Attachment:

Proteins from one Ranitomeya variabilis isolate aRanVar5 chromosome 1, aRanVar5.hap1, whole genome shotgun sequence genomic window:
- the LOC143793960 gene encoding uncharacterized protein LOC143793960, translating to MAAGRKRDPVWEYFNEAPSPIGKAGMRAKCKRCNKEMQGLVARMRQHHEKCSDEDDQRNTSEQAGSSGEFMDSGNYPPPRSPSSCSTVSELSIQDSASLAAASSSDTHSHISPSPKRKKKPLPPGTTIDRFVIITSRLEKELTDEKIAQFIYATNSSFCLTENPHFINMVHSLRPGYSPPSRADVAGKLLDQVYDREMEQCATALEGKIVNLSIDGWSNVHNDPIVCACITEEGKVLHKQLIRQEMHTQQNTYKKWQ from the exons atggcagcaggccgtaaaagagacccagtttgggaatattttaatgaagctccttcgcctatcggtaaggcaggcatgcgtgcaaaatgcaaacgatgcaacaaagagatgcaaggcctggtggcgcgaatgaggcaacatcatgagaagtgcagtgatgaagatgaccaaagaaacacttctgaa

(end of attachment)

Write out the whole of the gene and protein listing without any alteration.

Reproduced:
Proteins from one Ranitomeya variabilis isolate aRanVar5 chromosome 1, aRanVar5.hap1, whole genome shotgun sequence genomic window:
- the LOC143793960 gene encoding uncharacterized protein LOC143793960, translating to MAAGRKRDPVWEYFNEAPSPIGKAGMRAKCKRCNKEMQGLVARMRQHHEKCSDEDDQRNTSEQAGSSGEFMDSGNYPPPRSPSSCSTVSELSIQDSASLAAASSSDTHSHISPSPKRKKKPLPPGTTIDRFVIITSRLEKELTDEKIAQFIYATNSSFCLTENPHFINMVHSLRPGYSPPSRADVAGKLLDQVYDREMEQCATALEGKIVNLSIDGWSNVHNDPIVCACITEEGKVLHKQLIRQEMHTQQNTYKKWQ from the exons atggcagcaggccgtaaaagagacccagtttgggaatattttaatgaagctccttcgcctatcggtaaggcaggcatgcgtgcaaaatgcaaacgatgcaacaaagagatgcaaggcctggtggcgcgaatgaggcaacatcatgagaagtgcagtgatgaagatgaccaaagaaacacttctgaa